Léon Joseph Marie Ignace Degrelle (French: 15 June 1906 – 31 March 1994) was a Walloon Belgian politician and Nazi collaborator, who founded Rexism and later joined the Waffen-SS. He was the leader of the Sturmbrigade Wallonien which were front-line troops in German combat operations against the Soviet Union. After World War II, he was a prominent figure in neo-Nazi movements. *!!! Follow my instagram if you love 😍!!! History : ➡ @we_love_history_ig 👫 #love to tag? Please do!⤵ * . . . . #credit: @history.militaria #we_love_history_ig
At this site, ex Dunder Mifflin paper salesman, Jim Halpert aka "Big Tuna," heroically protected his family from an invasion of sound sensitive aliens. Thank you @iamzeroedin for help in finding this place and for keeping the memory of Tuna's heroism alive.
Historic preservation is, in and of itself, a sustainable activity and Dumbarton House strives to be a leader not only in preserving the historic structure of the museum but also in conserving valuable environmental resources. Learn more about our commitment to sustainability at dumbartonhouse.org/green-dumbarton-house (link in the bio ☝🏼)
On this day in 1777, a British force leaves #newyork, intending to raid #danbury, #connecticut. Nearly 2000 British arrived by boat on April 25. The next day, they were in Danbury, ransacking the town, setting fires, and getting drunk. Unsurprisingly, the British arrival prompted #american messengers to take off in all directions, spreading the word. One of these was Sybil Ludington, 16-year old daughter of a militia commander. She rode throughout the night to muster the men in her father’s militia. In the meantime, Brig. Gen. Benedict Arnold, Gen. David Wooster, and Brig. Gen. Gold Silliman were nearby and set off for Danbury with 600 men. They arrived on the night of April 26, not too long after the British began ransacking that town. They decided to attack the next day. The next morning, the British had left Danbury and begun their trek back to the coast, taking a return route through the town of #ridgefield. Arnold and Wooster divided their forces and took up pursuit. Wooster and his 200 men clipped the British from the rear. They had some success until Wooster fell, mortally wounded. In the meantime, Arnold and Silliman had gone ahead to set up a barricade for the British, but Arnold was soon outflanked, nearly captured, and forced into retreat. Arnold tried again the next day! By then, he had new reinforcements (including Ludington’s men). In fact, Arnold would soon have about 3,000 militia! He set up another barricade, but Tryon circumvented it with the help of a Loyalist. One last American attempt was rebuffed by a bayonet charge before the British finally left, having suffered twice as many casualties as the Americans. FULL STORY: TaraRoss.com #tdih#americanhistory#history#liberty#freedom#throwback#revolution#americanrevolution#usa#classicalconversations#cthistory#historybuff#sharethehistory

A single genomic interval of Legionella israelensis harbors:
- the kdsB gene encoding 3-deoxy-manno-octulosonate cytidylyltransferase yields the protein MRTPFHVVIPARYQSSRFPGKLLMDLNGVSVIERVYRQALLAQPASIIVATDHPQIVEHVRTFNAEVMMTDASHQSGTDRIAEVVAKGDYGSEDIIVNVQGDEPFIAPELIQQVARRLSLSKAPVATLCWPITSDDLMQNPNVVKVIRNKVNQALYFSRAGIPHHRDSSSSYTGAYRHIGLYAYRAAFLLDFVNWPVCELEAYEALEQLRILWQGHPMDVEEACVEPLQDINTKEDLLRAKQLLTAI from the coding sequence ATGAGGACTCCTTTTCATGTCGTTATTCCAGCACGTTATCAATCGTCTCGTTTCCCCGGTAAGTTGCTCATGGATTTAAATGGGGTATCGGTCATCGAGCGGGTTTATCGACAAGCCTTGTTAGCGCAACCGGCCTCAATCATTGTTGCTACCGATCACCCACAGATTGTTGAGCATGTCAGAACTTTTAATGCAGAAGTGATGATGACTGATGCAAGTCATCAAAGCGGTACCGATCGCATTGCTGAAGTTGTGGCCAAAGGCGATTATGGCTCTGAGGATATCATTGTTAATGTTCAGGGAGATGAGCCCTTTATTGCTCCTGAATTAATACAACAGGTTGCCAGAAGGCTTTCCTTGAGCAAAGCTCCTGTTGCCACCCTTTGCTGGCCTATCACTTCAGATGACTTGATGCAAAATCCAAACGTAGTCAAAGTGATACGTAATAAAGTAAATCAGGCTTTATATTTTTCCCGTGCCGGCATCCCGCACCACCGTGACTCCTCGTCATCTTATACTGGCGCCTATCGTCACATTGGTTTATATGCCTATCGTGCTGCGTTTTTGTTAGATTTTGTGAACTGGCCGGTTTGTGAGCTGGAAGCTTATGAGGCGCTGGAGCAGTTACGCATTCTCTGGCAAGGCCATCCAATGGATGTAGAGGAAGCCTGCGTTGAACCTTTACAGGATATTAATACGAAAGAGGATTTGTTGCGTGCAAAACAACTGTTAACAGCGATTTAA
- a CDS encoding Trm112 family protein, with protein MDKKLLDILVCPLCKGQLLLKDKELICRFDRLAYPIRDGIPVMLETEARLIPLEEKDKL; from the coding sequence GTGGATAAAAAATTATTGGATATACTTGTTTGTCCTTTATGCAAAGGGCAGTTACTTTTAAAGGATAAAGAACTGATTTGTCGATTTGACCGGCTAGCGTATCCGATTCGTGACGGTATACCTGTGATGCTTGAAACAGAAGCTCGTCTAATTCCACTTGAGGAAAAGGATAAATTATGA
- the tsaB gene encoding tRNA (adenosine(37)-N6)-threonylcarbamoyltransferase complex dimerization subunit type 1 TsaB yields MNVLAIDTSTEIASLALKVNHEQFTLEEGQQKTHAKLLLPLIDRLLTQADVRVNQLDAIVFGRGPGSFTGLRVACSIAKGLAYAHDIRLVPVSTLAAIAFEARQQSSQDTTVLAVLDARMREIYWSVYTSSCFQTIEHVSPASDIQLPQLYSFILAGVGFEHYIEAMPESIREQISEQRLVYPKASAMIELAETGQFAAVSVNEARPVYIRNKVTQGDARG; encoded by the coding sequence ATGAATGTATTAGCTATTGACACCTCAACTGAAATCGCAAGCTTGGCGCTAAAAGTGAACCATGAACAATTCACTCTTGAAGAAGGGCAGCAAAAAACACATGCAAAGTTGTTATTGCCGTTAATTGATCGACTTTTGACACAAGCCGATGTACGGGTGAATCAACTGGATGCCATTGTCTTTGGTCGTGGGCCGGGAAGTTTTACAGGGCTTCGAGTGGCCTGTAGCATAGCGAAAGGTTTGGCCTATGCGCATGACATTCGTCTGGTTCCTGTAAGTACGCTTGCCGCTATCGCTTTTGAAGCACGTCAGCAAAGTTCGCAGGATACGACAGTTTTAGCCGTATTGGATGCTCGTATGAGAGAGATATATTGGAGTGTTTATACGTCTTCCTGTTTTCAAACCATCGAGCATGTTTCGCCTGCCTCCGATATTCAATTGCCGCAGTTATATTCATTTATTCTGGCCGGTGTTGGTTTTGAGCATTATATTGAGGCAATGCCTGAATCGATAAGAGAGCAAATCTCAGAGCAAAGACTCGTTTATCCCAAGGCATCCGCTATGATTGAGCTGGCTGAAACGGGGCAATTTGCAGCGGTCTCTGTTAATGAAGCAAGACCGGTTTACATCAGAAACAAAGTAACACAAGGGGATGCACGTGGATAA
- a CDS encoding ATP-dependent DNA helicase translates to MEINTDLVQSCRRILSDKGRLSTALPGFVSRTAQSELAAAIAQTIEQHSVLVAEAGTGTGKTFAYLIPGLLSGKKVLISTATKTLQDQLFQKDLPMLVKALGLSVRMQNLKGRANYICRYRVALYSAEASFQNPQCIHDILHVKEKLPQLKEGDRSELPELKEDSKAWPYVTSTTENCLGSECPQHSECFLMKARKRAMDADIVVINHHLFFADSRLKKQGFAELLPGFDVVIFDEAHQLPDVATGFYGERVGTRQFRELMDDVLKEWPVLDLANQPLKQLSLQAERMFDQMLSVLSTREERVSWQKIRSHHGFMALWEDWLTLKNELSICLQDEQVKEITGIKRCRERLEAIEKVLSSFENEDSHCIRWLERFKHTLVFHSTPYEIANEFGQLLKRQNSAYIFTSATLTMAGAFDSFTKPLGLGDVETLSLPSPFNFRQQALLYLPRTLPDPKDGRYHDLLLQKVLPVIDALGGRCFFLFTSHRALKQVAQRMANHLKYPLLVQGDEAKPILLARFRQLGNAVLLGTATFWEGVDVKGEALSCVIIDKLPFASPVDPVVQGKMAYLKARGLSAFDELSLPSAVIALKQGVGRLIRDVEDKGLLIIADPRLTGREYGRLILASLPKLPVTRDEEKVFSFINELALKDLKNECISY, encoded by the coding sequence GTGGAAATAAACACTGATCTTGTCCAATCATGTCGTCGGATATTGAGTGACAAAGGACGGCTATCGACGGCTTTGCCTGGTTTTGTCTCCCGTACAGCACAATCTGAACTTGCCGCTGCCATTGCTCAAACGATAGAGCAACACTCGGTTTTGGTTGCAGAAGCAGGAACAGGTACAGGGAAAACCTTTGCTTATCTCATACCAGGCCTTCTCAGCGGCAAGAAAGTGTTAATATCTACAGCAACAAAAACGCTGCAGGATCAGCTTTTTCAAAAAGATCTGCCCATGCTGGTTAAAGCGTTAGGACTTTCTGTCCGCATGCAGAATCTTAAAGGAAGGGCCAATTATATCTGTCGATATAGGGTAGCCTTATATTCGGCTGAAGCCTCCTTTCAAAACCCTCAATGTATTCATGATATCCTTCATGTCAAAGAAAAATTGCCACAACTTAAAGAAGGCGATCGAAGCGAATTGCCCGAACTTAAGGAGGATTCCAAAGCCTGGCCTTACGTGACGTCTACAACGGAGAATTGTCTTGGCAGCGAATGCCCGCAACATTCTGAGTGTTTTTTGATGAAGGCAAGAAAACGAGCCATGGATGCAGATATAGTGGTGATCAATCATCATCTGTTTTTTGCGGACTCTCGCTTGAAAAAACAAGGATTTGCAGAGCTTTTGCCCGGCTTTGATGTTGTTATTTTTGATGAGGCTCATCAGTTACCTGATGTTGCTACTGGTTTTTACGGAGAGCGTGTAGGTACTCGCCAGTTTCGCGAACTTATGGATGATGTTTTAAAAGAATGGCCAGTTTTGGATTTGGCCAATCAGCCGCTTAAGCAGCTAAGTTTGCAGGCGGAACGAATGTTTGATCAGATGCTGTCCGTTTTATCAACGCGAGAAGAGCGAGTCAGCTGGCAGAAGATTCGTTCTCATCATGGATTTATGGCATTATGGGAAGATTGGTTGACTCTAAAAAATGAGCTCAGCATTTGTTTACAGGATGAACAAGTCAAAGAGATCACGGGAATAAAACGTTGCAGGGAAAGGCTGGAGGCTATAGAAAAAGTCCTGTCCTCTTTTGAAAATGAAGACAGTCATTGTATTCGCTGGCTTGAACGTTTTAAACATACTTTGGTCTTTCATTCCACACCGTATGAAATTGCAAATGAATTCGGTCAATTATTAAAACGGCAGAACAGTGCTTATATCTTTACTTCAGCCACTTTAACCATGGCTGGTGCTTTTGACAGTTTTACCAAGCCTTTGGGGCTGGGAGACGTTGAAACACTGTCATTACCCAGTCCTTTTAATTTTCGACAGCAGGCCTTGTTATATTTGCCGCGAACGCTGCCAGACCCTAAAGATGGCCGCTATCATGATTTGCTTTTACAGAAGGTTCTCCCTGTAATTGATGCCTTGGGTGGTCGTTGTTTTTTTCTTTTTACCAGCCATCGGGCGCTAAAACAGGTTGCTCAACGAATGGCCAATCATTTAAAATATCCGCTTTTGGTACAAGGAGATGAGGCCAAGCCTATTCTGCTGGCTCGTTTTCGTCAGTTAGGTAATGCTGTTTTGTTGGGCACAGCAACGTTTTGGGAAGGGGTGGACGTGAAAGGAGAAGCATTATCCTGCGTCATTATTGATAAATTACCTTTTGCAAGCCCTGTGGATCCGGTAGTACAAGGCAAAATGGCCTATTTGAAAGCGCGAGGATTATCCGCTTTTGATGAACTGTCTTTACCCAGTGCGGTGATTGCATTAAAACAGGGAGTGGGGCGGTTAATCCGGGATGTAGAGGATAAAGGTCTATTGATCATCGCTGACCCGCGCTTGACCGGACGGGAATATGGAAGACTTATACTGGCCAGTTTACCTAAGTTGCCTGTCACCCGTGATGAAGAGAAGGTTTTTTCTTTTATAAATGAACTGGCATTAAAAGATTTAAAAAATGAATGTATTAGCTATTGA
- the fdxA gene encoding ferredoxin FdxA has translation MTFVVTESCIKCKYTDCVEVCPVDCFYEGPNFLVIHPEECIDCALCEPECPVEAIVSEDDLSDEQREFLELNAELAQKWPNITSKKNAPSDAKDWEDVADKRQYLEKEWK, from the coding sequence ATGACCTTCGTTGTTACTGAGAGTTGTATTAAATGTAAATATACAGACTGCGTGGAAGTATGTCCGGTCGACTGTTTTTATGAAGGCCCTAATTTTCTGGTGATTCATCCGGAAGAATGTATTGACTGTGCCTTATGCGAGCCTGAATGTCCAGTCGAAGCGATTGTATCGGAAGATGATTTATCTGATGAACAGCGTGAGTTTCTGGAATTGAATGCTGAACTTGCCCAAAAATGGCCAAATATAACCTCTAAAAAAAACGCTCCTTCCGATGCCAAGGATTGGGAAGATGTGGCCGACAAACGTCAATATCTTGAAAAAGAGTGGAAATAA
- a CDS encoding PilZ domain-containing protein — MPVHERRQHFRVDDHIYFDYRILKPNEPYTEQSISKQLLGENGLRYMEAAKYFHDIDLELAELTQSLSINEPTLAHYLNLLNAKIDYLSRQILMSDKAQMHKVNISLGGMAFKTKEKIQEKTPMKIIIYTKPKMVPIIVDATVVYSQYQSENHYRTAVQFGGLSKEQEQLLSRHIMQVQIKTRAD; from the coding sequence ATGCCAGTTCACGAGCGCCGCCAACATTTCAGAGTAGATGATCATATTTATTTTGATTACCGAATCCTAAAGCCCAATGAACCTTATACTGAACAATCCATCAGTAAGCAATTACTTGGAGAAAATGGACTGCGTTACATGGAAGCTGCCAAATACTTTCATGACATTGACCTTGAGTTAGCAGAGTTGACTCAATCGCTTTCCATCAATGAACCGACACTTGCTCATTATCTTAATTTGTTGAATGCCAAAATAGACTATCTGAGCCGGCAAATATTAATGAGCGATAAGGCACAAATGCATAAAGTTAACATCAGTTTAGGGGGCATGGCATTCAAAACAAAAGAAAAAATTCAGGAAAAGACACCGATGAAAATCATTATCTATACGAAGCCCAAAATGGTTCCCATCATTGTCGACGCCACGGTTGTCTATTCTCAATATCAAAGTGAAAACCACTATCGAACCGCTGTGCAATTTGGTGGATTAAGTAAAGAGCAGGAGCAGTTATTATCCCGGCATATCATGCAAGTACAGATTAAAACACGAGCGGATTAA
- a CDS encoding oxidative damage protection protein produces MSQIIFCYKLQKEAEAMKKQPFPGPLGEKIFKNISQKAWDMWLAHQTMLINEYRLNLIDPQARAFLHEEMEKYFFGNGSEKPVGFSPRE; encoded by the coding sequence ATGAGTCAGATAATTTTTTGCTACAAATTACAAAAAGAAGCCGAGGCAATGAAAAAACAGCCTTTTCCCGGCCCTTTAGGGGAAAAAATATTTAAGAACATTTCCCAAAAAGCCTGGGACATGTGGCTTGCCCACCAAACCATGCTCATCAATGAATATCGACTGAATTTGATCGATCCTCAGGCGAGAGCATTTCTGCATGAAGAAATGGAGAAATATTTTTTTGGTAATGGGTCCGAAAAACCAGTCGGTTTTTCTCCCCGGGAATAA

One Shot Wonder: The Super Pershing – Part I _ Although the 90mm M3 main gun of the M26 Pershing came as a warm welcome to the American tank crews that were lucky enough to operate the tank in the closing stages of WW2, which was capable of tackling the thick armor of the Panther and Tiger I, U.S. Army officials still wrestled with the fact that the gun would probably struggle against the armor of the Tiger II. It was thus decided to up-gun the Pershing and increase its overall armor configuration for such a task, in case one should present itself. The 90mm T15E1 L/73 gun, an anti-tank gun with a menacing 21-foot-long barrel initially designed specifically to tackle the Tiger II, was chosen as the new replacement for the tank’s main cannon. With a muzzle velocity of 3,850 feet per second, it was capable of penetrating 13 inches of armor at just 100 yards. Based on the first Pershing prototype, this new vehicle was designated as the T26E4 Pilot Prototype No. 1. A second prototype using the T15E2 gun was then designed based on the T26E3 model (like those sent to Europe), and this was designated as the T26E4 Pilot Prototype No. 2. In the spring of 1945, with the first twenty M26s arriving in Germany, the first prototype of the “Super Pershing” was shipped to Europe in March. Upon arrival it was assigned to the 33rd Armored Regiment, 3rd Armored Division and tested. The tank was given additional armor plating on the frontal hull, lower glacis, and turret (which you can make out in these two images). This increased frontal armor to 102mm (3 inches). The plate welded onto the gun mantlet was actually an 88mm-thick plate taken from the upper glacis of a Panther tank. _ 📷: The T26E4 Super Pershing, pictured and depicted above after arriving in Europe in 1945 and receiving its field modifications by 3rd Armored Division maintenance personnel.